Wounded USC prepares for USF

Running back Demetris Summers is doubtful for Saturday’s game against USF because of a strained ankle, and cornerback Jonathan Joseph is out for the season after breaking his foot and having surgery to repair it.

Also on the injury list is freshman receiver Sidney Rice, who is out indefinitely after hyper-extending his knee during warm-ups before the Georgia game.

South Carolina head coach Lou Holtz said the injuries were more fluke than they were lack of conditioning.

“It couldn’t possibly be (lack of conditioning),” Holtz said, “because nobody has worked harder or been any more physical in two-a-days with as few injuries (as we have).”

It took all of one day for Holtz to put Saturday’s loss behind him and move on to preparing for USF.

In typical Holtz fashion, the USC head coach managed to do the two things he does best in his weekly news conference Monday — put the last game behind him and build up his team’s next opponent as if the Gamecocks were playing the Green Bay Packers next Saturday at Williams-Brice Stadium.

With regard to the offensive game plan for Saturday, Holtz said he would play sophomore quarterback Syvelle Newton every third series. Holtz said he would look to keep Pinkins fresh for four quarters, which he did not think was the case against Georgia, as Pinkins’ energy faded in the fourth quarter.

Responding to questions of what went wrong against the Bulldogs, Holtz said the team made too many little mistakes and the coaching staff might have gotten a little too conservative with its game plan after the Gamecocks led 16-0 in the first half. The main focus for Holtz this week is to make certain his team is ready for USF.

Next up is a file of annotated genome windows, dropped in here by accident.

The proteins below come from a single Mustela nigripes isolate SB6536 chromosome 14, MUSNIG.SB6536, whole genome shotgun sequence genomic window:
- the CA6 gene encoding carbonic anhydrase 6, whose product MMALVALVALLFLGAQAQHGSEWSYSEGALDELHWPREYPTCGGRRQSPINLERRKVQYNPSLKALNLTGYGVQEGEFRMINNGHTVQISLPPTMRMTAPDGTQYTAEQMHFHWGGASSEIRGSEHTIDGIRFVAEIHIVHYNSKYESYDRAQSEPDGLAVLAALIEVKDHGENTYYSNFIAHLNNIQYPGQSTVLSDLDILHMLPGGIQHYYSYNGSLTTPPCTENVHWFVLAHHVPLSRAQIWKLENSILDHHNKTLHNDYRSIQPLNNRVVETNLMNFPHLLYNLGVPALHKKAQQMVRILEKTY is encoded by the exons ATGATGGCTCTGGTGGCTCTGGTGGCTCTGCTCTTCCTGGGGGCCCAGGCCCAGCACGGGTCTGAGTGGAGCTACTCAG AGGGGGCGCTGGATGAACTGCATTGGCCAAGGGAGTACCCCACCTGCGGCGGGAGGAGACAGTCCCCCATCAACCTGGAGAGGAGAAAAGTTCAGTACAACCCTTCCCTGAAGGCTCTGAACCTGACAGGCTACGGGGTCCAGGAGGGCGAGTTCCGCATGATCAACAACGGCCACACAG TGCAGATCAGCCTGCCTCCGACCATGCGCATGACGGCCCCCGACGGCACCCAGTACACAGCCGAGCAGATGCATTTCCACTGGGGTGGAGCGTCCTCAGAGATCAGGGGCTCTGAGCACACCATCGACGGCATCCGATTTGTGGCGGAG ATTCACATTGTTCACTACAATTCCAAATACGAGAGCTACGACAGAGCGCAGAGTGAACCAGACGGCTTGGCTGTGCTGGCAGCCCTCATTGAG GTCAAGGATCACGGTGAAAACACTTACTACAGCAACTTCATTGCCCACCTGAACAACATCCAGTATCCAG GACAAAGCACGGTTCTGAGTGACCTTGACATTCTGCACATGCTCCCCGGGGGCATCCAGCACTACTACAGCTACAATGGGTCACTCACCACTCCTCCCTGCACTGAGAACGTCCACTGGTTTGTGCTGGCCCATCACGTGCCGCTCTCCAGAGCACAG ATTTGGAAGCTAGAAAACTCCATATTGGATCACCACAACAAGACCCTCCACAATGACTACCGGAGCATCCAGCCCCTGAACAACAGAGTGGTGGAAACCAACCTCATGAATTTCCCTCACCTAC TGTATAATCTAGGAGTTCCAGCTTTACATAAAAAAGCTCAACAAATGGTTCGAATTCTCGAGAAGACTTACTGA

“We want to put this to rest,” Holtz said. “Georgia beat us last week. We don’t want them to beat us this week, too.”

Holtz has respect for Bulls head coach Jim Leavitt. The Gamecocks practiced at USF while in the area for the team’s two Outback Bowls and the two coaches had the chance to get to know one another. Leavitt was the defensive coordinator at Kansas State before spending the past eight seasons as USF’s head coach.

Leavitt “took Kansas State from one of the worst defensive teams to one of the best in the country,” Holtz said. “And he’s done the same thing at South Florida.”

Holtz listed various USF players and explained why each was an outstanding attribute to the team. He mentioned the Bulls’ “two fine quarterbacks” who alternate playing time, and even spent a good deal of praise on his opponent’s kicking game, citing Santiago Gramatica, brother of NFL kicker Martin Gramatica.

“Santiago Gramatica … great place kicker,” Holtz said. “He’s out of that Gramatica family down (in Florida). He lined up a 58-yard field goal last week that was dead on but just short. It looked like they were kicking into the wind.”